The interval is another good example. If you subscribe to the same interval observable many times, each subscription will start the count from zero. If you want to have an interval that always gives the same numbers to all observers, you could convert the interval into a cached observable. Then whoever subscribes to the interval would get all numbers so far and then continue receiving the new ones as they come. Internally, what happens with cache is it subscribes to the source (i.e. interval) and has everyone subscribe to itself instead.

I have made a little self-contained example of the behaviour of the cache. It is a bit different from the one discussed, but is more illustrative as code.

3. Use subjects when in trouble

While a last resort, subjects can greatly help you understand how Rx works and provide you with temporary solutions. A subject can both receive and send values (observe and be observed). Sometimes it is easy to make the first implementation with an appropriate subject and then see how it could be eliminated. The implied danger lies in exposing the subject to the outside world. Operations are meant to be atomic and encapsulated, but a subject breaks this by letting outsider call its methods. When sharing a subject, you should cast it into an Observable to prevent further modifications.

The PublishSubject is the most straightforward of them, and thus also the most useful: whenever its onNext/onComplete/onError is called, it will redirect it to all of its subscribers. It acts as an event bus of a kind — as long as you do not send onComplete or onError, the subscriptions remain alive and receive the onNext events. On completion or an error, RxJava automatically terminates the subscription, preventing further onNext events.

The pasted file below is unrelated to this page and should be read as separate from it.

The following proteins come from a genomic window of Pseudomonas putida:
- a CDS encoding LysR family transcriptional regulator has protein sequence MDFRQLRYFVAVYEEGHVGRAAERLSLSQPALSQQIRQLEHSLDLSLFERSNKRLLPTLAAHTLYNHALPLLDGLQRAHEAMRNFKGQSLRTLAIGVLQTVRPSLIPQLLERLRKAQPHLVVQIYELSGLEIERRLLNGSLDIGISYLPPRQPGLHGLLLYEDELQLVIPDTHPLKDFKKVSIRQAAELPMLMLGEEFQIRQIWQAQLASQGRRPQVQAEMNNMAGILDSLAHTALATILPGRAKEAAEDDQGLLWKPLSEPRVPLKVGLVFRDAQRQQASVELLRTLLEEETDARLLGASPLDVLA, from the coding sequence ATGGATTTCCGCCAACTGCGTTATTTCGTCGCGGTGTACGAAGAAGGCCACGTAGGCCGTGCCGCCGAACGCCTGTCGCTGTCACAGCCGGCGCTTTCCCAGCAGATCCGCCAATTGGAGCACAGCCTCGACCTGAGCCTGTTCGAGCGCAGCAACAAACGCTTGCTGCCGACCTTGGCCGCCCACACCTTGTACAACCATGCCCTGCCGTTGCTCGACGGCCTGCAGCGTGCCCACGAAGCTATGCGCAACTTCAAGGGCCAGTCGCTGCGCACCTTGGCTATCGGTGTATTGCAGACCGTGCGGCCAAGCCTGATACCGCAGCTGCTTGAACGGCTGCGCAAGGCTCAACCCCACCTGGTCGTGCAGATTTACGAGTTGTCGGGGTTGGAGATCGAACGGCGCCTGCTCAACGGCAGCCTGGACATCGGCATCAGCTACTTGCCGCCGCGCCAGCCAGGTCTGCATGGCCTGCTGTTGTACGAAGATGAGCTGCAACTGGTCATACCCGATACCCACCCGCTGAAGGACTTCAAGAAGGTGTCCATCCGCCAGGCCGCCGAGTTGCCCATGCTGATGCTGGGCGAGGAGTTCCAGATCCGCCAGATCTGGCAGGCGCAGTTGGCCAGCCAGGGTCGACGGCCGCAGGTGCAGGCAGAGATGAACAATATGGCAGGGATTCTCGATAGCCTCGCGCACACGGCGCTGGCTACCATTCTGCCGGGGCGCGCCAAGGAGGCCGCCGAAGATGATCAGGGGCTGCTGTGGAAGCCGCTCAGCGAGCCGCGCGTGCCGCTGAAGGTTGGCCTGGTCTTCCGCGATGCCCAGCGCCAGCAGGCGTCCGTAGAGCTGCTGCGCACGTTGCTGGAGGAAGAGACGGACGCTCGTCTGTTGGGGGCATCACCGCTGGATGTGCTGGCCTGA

For instance, if you want to make a BehaviourSubject without a required initial value, you could do this:

   import rx.Observable;
   import rx.subjects.PublishSubject;
   import rx.subjects.Subject;
   public class CachedValue {
       final private Subject<T, T> subject = PublishSubject.create();
       private boolean lastValueSet = false;
       private T lastValue;
       public CachedValue() { }
       public CachedValue(T initialValue) {
           lastValueSet = true;
           lastValue = initialValue;
       public void setValue(T value) {
           if (!lastValueSet || value != lastValue) {
               lastValueSet = true;
               lastValue = value;
       public Observable getObservable() {
           if (lastValueSet) {
               return Observable.merge(Observable.from(lastValue), subject);
           } else {
               return subject;

Of course this implementation is not pretty, but since the Observable class is not an interface the only "proper" way would be to write a new kind of an Observable altogether. This is, however, a bit more involved. If you need to create your own observable it usually means you are doing something wrong. In this scenario, it would probably be better to simply use the standard BehaviourSubject instead, and set the default value to null ( accompanied by null checks on the receiving end).

4. Pay attention to the thread

Whenever you need to execute an asynchronous operation as part of the observable, threading will inevitably come into the picture. Normally there is no need to force the thread to go out of the main thread, but when it does, you need to make sure it comes back before you make changes to the UI.

If you wish to change the thread on which the operation is performed you can call subscribeOn(). To get back to the main thread use observeOn(AndroidSchedulers.mainThread()). However, notice that whenever you force the operation onto a specific thread, it will always make the subscription asynchronous.